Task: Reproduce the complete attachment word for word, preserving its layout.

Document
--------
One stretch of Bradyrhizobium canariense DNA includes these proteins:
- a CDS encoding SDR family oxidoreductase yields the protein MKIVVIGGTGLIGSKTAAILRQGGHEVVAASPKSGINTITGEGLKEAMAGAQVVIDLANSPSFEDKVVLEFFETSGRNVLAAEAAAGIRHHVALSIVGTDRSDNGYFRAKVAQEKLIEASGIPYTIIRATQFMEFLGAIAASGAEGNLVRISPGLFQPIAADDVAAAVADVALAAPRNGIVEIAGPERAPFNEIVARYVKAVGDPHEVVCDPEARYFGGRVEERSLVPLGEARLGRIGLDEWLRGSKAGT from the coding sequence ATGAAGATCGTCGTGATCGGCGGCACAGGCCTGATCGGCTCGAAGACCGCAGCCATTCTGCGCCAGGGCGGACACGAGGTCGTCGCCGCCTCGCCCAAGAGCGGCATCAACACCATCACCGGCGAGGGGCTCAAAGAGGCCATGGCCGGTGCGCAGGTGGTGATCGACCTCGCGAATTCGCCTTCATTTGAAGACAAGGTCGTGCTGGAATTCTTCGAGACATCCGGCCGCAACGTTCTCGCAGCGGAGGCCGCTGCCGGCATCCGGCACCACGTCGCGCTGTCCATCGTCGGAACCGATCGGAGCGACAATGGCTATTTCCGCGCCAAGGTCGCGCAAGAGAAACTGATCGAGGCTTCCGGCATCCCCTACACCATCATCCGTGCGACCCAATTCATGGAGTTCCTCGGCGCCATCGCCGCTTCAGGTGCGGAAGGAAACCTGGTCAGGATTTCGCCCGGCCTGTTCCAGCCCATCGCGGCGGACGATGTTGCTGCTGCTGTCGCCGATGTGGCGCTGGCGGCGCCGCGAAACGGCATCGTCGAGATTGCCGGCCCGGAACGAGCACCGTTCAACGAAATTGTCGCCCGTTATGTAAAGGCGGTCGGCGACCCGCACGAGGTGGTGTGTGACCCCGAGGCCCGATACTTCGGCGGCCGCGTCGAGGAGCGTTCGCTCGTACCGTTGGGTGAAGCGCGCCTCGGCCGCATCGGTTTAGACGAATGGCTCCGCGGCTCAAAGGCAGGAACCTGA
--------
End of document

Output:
One stretch of Bradyrhizobium canariense DNA includes these proteins:
- a CDS encoding SDR family oxidoreductase yields the protein MKIVVIGGTGLIGSKTAAILRQGGHEVVAASPKSGINTITGEGLKEAMAGAQVVIDLANSPSFEDKVVLEFFETSGRNVLAAEAAAGIRHHVALSIVGTDRSDNGYFRAKVAQEKLIEASGIPYTIIRATQFMEFLGAIAASGAEGNLVRISPGLFQPIAADDVAAAVADVALAAPRNGIVEIAGPERAPFNEIVARYVKAVGDPHEVVCDPEARYFGGRVEERSLVPLGEARLGRIGLDEWLRGSKAGT from the coding sequence ATGAAGATCGTCGTGATCGGCGGCACAGGCCTGATCGGCTCGAAGACCGCAGCCATTCTGCGCCAGGGCGGACACGAGGTCGTCGCCGCCTCGCCCAAGAGCGGCATCAACACCATCACCGGCGAGGGGCTCAAAGAGGCCATGGCCGGTGCGCAGGTGGTGATCGACCTCGCGAATTCGCCTTCATTTGAAGACAAGGTCGTGCTGGAATTCTTCGAGACATCCGGCCGCAACGTTCTCGCAGCGGAGGCCGCTGCCGGCATCCGGCACCACGTCGCGCTGTCCATCGTCGGAACCGATCGGAGCGACAATGGCTATTTCCGCGCCAAGGTCGCGCAAGAGAAACTGATCGAGGCTTCCGGCATCCCCTACACCATCATCCGTGCGACCCAATTCATGGAGTTCCTCGGCGCCATCGCCGCTTCAGGTGCGGAAGGAAACCTGGTCAGGATTTCGCCCGGCCTGTTCCAGCCCATCGCGGCGGACGATGTTGCTGCTGCTGTCGCCGATGTGGCGCTGGCGGCGCCGCGAAACGGCATCGTCGAGATTGCCGGCCCGGAACGAGCACCGTTCAACGAAATTGTCGCCCGTTATGTAAAGGCGGTCGGCGACCCGCACGAGGTGGTGTGTGACCCCGAGGCCCGATACTTCGGCGGCCGCGTCGAGGAGCGTTCGCTCGTACCGTTGGGTGAAGCGCGCCTCGGCCGCATCGGTTTAGACGAATGGCTCCGCGGCTCAAAGGCAGGAACCTGA